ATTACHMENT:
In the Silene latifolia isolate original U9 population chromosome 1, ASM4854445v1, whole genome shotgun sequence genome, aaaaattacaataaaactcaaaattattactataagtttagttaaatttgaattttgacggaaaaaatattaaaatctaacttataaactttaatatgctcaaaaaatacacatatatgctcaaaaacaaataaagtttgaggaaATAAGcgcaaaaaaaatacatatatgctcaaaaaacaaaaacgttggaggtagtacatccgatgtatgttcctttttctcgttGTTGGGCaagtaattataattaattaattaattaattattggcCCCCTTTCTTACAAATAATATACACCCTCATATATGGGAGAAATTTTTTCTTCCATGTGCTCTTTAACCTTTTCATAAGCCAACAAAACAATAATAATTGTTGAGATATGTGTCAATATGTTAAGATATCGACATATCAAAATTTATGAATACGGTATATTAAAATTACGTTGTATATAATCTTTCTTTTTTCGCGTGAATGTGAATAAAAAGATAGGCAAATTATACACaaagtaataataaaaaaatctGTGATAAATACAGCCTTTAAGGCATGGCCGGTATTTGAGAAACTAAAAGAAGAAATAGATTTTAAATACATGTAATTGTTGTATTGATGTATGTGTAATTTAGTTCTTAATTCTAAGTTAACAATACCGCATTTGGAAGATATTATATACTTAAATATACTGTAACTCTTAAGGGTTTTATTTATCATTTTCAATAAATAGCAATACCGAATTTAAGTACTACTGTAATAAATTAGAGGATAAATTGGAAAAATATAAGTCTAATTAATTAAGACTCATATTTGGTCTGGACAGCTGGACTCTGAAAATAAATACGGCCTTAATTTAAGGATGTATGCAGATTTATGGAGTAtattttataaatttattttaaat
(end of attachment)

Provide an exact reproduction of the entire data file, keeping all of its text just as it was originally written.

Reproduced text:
In the Silene latifolia isolate original U9 population chromosome 1, ASM4854445v1, whole genome shotgun sequence genome, aaaaattacaataaaactcaaaattattactataagtttagttaaatttgaattttgacggaaaaaatattaaaatctaacttataaactttaatatgctcaaaaaatacacatatatgctcaaaaacaaataaagtttgaggaaATAAGcgcaaaaaaaatacatatatgctcaaaaaacaaaaacgttggaggtagtacatccgatgtatgttcctttttctcgttGTTGGGCaagtaattataattaattaattaattaattattggcCCCCTTTCTTACAAATAATATACACCCTCATATATGGGAGAAATTTTTTCTTCCATGTGCTCTTTAACCTTTTCATAAGCCAACAAAACAATAATAATTGTTGAGATATGTGTCAATATGTTAAGATATCGACATATCAAAATTTATGAATACGGTATATTAAAATTACGTTGTATATAATCTTTCTTTTTTCGCGTGAATGTGAATAAAAAGATAGGCAAATTATACACaaagtaataataaaaaaatctGTGATAAATACAGCCTTTAAGGCATGGCCGGTATTTGAGAAACTAAAAGAAGAAATAGATTTTAAATACATGTAATTGTTGTATTGATGTATGTGTAATTTAGTTCTTAATTCTAAGTTAACAATACCGCATTTGGAAGATATTATATACTTAAATATACTGTAACTCTTAAGGGTTTTATTTATCATTTTCAATAAATAGCAATACCGAATTTAAGTACTACTGTAATAAATTAGAGGATAAATTGGAAAAATATAAGTCTAATTAATTAAGACTCATATTTGGTCTGGACAGCTGGACTCTGAAAATAAATACGGCCTTAATTTAAGGATGTATGCAGATTTATGGAGTAtattttataaatttattttaaat